United States of America



Driven by the European Commission's guidance, Member States keep expanding their investment screening regimes. A similar trend is observed in Europe at large.

european union fdi 2022


In Austria, the Austrian Federal Investment Control Act (Investitionskontrollgesetz or the ICA) introduced a new, fully fledged regime for the screening of Foreign Direct Investments (FDI) and came into effect on July 25, 2020. With its wide scope of application and extensive interpretation by the competent authority, the number of screened investments has soared.

austria fdi 2022


Belgium implements an FDI screening regime by July 1, 2023.


Czech Republic

The new Foreign Investments Screening Act took effect in May 2021, and completed its first full year in operation in 2022.

czech republic fdi 2022


The scope of the Danish FDI regime is comprehensive and requires a careful assessment of investments and agreements involving Danish companies.

denmark fdi 2022


Estonia will have in place an FDI review regime by September 2023.

estonia fdi 2022


Deals are generally not blocked in Finland.



In France, FDI screening authorities have issued new guidelines to improve the transparency of the FDI process.

france fdi 2022


The Federal Ministry for Economic Affairs and Energy continues to tighten FDI control, but the investment climate remains liberal in principle.

germany fdi 2022


The need for FDI screening remains in focus for deals with Hungarian dimensions.

hungary fdi 2022


Ireland anticipates adopting and implementing an FDI screening regime by Q1 2023.

ireland fdi 2022


Italian "Golden Power Law:" Ten years old and continuously expanding its reach.


Republic of Latvia

The Russian Federation's invasion of Ukraine has precipitated the inclusion of provisions blocking Russian and Belarussian nationals from direct investment in a number of sectors.



All investments concerning national security are under the scope of review.



Luxembourg has introduced a bill of law to regulate foreign direct investments. The law is currently being discussed before the Luxembourg Parliament.



Malta's recently introduced FDI regime captures a substantial number of transactions that must be notified to the authorities and, in some cases, will be subject to screening.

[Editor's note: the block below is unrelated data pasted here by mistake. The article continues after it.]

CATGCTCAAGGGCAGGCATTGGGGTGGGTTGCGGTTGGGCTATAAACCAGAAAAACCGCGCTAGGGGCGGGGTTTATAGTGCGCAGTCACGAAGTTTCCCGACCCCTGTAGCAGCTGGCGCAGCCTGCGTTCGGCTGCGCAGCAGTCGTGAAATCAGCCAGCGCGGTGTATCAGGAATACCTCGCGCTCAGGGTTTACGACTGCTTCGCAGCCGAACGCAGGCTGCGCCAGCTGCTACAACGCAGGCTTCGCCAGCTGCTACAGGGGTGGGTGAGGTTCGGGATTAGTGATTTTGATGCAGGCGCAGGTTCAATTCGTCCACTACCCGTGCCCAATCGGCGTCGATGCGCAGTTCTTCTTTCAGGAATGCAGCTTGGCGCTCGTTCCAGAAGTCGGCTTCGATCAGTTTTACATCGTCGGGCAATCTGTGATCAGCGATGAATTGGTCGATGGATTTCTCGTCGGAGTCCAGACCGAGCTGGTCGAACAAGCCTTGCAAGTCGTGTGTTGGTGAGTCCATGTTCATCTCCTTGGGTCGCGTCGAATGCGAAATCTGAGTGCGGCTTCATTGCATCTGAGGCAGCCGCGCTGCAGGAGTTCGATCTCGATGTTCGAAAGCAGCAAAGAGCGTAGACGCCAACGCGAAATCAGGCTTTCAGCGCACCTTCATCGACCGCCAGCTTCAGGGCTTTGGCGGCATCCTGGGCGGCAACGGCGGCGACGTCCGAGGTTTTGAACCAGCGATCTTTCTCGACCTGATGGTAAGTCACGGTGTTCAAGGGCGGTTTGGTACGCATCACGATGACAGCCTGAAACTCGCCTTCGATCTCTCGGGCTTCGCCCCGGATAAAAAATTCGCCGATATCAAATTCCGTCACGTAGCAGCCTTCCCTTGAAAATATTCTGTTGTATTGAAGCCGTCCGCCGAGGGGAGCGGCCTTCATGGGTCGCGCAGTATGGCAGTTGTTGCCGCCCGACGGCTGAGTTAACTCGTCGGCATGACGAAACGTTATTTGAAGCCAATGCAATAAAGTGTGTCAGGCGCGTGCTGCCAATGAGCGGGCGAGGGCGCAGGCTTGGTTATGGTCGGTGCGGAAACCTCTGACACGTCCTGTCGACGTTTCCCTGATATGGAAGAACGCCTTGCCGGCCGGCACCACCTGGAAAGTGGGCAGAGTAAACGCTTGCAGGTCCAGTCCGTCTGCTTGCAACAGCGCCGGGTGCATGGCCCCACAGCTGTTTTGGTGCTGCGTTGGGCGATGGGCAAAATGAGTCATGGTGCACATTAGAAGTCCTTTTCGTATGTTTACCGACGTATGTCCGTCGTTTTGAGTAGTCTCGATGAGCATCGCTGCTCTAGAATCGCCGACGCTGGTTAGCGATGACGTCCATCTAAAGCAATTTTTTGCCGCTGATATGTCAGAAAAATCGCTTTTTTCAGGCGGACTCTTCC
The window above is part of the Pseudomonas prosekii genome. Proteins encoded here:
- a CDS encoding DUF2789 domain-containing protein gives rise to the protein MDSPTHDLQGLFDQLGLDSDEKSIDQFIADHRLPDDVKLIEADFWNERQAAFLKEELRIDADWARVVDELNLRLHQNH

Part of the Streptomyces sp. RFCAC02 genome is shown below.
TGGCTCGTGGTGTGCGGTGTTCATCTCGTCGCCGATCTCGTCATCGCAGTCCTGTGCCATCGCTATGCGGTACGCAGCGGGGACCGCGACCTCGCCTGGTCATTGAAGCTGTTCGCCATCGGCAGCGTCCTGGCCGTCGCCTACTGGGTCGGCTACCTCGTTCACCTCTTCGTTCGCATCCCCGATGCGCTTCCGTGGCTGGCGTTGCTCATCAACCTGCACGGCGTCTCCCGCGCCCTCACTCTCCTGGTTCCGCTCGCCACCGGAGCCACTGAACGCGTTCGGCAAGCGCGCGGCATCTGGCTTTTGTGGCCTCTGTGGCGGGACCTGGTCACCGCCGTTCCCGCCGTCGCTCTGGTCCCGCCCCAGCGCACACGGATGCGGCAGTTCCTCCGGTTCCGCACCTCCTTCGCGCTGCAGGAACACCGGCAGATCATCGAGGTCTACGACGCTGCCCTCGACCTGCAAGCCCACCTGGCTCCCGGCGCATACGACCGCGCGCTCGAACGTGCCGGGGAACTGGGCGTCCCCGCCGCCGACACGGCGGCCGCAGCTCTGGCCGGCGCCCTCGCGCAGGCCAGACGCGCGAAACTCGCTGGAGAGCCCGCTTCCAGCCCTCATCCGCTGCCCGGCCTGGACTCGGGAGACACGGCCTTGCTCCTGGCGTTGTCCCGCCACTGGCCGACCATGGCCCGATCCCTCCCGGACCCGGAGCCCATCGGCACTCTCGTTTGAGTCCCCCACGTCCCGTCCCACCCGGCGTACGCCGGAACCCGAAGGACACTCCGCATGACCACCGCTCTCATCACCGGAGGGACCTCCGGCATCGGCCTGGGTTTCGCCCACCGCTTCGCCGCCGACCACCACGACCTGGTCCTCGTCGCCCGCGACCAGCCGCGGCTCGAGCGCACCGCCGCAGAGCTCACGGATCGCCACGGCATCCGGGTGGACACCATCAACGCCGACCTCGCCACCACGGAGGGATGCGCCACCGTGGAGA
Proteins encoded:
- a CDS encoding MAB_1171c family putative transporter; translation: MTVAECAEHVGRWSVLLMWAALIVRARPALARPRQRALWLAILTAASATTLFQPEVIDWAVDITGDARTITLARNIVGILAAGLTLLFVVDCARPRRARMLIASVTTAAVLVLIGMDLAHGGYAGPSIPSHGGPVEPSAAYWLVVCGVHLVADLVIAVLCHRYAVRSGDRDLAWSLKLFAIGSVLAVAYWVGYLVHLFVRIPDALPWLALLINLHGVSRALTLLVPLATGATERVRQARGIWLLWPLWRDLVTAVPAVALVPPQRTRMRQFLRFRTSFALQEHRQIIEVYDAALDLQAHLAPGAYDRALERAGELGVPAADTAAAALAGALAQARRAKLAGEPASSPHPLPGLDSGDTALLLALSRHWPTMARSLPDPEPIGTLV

Middle East

The Middle East continues opening to foreign investment, subject to licensing approvals and ownership thresholds for certain business sectors or in certain geographical zones.

Middle East


The Netherlands prepares for its first effective year of new FDI regulation.



Changes in the geopolitical situation have resulted in increased awareness of security threats caused by strategic acquisitions and access to sensitive technology. The ongoing review of the FDI regulations in Norway is expected to result in more effective mechanisms to identify and deal with security threats in transactions and investors should be prepared to take this into account when planning future investments in Norwegian companies that engage in sensitive activities.



The Polish FDI regime governing the acquisitions of covered entities by non-EEA and non-OECD buyers has been extended until July 2025.



Transactions involving foreign natural or legal persons that allow direct or indirect control over strategic assets may be subject to FDI screening.



The Romanian regime regarding foreign direct investment has undergone a major change in 2022, when new legislation was enacted, and is aimed at implementing relevant European Union legislation.


Russian Federation

The Federal Antimonopoly Service (FAS) tends to impose increased scrutiny in the sphere of foreign investments and has developed a number of amendments to the foreign investments laws that are aimed at eliminating legislative gaps in this sphere.